by Carl de Marcken and David Baggett


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6 of 7 people found the following review helpful:
An attempt at a point, February 18, 2022
by cgasquid (west of house)

+=3 was intended to make the point that a puzzle can have a perfectly logical solution and still be virtually unsolvable.

it does not make this point, as the puzzle does not have a logical solution.

for those not in the know, the goal of the game is to pay a troll by handing it three items. this is the first puzzle and the only puzzle, and you encounter it immediately. however, there aren't three items in your inventory, nor are there any other items to be picked up. so, what to do?

the solution presented is to (Spoiler - click to show)think of objects that have been implemented but that are never mentioned in any descriptions at all, that are omitted from your inventory even though you possess them, and that can't be found by examining yourself -- specifically, clothes.

unfortunately, as too often happens when an author is trying to lecture the audience, it just doesn't hold up.

first, regarding the response to EXAMINE ME. (Spoiler - click to show)you're described as the adventurer from Zork. there was an object that said adventurer possessed that wasn't implemented -- the compass, mentioned only in the Alice-in-Wonderland area in Zork II. but it couldn't referred to. this conveys the information that you're a fantasy adventurer -- yet the words BOOTS and ARMOR aren't implemented. thus, even if someone does think of trying to obtain items by undressing, the first words they're likely to try won't work, and they'll give up on the idea!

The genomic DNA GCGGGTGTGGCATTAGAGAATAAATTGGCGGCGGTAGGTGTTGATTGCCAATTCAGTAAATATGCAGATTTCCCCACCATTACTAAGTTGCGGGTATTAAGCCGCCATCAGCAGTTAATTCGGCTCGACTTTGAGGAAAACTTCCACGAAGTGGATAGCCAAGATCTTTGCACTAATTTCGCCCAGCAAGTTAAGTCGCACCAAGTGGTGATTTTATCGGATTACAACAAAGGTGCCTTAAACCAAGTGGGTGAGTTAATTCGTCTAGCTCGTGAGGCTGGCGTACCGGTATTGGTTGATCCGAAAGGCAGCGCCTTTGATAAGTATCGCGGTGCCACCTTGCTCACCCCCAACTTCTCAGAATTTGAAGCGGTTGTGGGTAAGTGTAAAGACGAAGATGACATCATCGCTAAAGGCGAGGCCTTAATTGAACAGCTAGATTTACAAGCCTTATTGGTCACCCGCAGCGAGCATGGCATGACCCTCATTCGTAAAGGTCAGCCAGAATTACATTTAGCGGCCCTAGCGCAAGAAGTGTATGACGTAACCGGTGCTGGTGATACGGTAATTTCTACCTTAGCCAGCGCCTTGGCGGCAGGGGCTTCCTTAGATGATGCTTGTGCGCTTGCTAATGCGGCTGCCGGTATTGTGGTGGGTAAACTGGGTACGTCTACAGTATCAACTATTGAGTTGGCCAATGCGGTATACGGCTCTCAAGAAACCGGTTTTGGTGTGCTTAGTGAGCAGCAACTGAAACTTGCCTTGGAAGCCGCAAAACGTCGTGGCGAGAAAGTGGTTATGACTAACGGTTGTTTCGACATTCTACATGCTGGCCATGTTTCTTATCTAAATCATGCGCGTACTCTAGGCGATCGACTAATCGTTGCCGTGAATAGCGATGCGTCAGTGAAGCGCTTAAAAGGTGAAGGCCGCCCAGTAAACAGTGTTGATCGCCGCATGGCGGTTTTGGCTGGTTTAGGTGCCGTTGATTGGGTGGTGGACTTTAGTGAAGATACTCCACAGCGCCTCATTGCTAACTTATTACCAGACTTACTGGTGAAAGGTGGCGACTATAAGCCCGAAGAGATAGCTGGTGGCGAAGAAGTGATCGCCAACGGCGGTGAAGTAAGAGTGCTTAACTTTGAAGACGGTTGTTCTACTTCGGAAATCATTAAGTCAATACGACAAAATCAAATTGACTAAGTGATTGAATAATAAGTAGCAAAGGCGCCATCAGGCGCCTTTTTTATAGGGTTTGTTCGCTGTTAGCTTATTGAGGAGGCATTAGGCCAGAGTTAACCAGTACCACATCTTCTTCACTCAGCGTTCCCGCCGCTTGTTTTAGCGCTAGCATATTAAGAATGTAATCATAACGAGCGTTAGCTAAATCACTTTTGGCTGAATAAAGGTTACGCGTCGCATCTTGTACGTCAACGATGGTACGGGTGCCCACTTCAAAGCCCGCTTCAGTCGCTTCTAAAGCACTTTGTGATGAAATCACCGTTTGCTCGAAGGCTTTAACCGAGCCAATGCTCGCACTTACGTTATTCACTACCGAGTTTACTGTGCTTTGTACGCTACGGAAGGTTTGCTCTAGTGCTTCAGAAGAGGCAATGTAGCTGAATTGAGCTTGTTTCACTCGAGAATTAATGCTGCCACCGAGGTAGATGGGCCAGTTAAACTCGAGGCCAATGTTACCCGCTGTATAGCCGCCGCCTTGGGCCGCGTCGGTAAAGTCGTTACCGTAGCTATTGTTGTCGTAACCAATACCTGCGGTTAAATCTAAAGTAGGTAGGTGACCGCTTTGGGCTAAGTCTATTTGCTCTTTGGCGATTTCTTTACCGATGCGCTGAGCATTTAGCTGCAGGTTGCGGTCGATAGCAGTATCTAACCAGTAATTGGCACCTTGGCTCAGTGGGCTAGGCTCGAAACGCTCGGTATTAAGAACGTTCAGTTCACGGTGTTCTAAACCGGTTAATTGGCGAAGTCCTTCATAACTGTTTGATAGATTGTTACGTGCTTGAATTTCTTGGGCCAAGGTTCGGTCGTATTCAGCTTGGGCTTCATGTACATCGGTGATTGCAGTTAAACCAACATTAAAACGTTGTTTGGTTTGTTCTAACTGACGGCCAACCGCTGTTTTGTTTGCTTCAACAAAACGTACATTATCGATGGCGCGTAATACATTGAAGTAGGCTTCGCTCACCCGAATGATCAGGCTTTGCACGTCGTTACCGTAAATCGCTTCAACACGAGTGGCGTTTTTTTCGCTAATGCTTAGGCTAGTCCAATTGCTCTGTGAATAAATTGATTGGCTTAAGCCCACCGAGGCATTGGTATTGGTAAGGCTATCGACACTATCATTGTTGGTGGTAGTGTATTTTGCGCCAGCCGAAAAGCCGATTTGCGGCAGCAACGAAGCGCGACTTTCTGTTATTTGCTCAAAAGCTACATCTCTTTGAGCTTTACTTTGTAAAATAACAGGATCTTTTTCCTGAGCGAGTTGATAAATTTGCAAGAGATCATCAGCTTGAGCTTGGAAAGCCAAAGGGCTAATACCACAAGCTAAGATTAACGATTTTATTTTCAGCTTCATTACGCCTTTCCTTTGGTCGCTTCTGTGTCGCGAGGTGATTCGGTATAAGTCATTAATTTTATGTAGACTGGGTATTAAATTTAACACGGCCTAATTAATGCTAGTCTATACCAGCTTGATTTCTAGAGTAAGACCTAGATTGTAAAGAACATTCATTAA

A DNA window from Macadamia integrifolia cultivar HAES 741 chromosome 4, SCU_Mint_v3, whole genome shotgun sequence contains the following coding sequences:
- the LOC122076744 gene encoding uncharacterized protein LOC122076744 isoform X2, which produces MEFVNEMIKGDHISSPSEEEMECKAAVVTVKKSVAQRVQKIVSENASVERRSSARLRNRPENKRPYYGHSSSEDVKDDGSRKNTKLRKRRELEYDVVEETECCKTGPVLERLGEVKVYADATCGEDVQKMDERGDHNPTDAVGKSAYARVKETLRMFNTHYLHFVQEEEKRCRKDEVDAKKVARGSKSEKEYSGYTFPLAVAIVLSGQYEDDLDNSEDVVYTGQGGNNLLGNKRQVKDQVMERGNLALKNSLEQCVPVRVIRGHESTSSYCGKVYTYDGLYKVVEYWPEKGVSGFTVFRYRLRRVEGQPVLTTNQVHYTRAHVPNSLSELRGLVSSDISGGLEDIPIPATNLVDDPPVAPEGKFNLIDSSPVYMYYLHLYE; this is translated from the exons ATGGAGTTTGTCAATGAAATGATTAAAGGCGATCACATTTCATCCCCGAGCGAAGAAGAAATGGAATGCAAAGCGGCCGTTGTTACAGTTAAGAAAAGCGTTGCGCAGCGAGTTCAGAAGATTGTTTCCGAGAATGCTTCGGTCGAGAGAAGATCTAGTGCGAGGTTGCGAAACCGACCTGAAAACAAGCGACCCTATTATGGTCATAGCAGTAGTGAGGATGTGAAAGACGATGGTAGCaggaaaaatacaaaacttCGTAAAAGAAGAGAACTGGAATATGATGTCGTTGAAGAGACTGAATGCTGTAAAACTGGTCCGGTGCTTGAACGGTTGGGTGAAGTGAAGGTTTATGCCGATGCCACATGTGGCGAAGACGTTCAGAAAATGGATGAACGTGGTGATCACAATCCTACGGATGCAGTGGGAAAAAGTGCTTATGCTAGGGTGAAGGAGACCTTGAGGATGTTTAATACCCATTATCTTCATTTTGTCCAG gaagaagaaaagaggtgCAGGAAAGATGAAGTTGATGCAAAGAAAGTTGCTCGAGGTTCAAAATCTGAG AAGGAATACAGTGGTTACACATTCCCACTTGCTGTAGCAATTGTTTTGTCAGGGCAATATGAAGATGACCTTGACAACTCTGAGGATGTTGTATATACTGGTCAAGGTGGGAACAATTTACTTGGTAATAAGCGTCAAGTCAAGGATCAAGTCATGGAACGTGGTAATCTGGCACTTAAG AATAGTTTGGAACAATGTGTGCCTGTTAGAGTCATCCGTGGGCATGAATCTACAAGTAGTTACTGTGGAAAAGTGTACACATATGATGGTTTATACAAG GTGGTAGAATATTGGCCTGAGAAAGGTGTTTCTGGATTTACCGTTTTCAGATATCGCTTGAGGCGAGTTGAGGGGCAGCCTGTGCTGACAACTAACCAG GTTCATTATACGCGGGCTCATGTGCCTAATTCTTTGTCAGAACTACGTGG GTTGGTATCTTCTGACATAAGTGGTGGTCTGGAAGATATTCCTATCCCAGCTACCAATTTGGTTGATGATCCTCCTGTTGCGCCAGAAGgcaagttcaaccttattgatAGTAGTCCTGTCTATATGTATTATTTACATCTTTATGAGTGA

second, regarding the game's tiny nature. (Spoiler - click to show)you're said to have just conquered a dungeon, but the game won't let you retreat to gather more items. in the games of this era there was always detritus left over -- the adventurer from Zork would at least have a lamp and sword. there's no logical reason to block this area off; the game is just refusing to allow you to go there because it isn't the intended solution.

and lastly, regarding the shallow implementation. (Spoiler - click to show)a handful of different words for specific articles of clothing -- modern ones -- are available. given the esoteric nature of the solution, again, someone isn't necessarily likely to keep trying clothing nouns unless they happen to hit on one first try. trying to remove my dress or shoes and being told the game doesn't understand would cause me to discard this way of thinking. this game needed a LARGE vocabulary of garments -- and given how little game there is otherwise, there was absolutely time to implement it.

overall, the reason that this puzzle is "logical but impossible" is because the author's rigged things up that way. all this proves is that IF authors are able to write puzzles where the only way most people can proceed is to read the author's mind or guess the right word, and buddy, that ain't news.

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3 of 5 people found the following review helpful:
Fails at its stated goal due to poor execution, March 24, 2021

The puzzle is not, in fact, logical.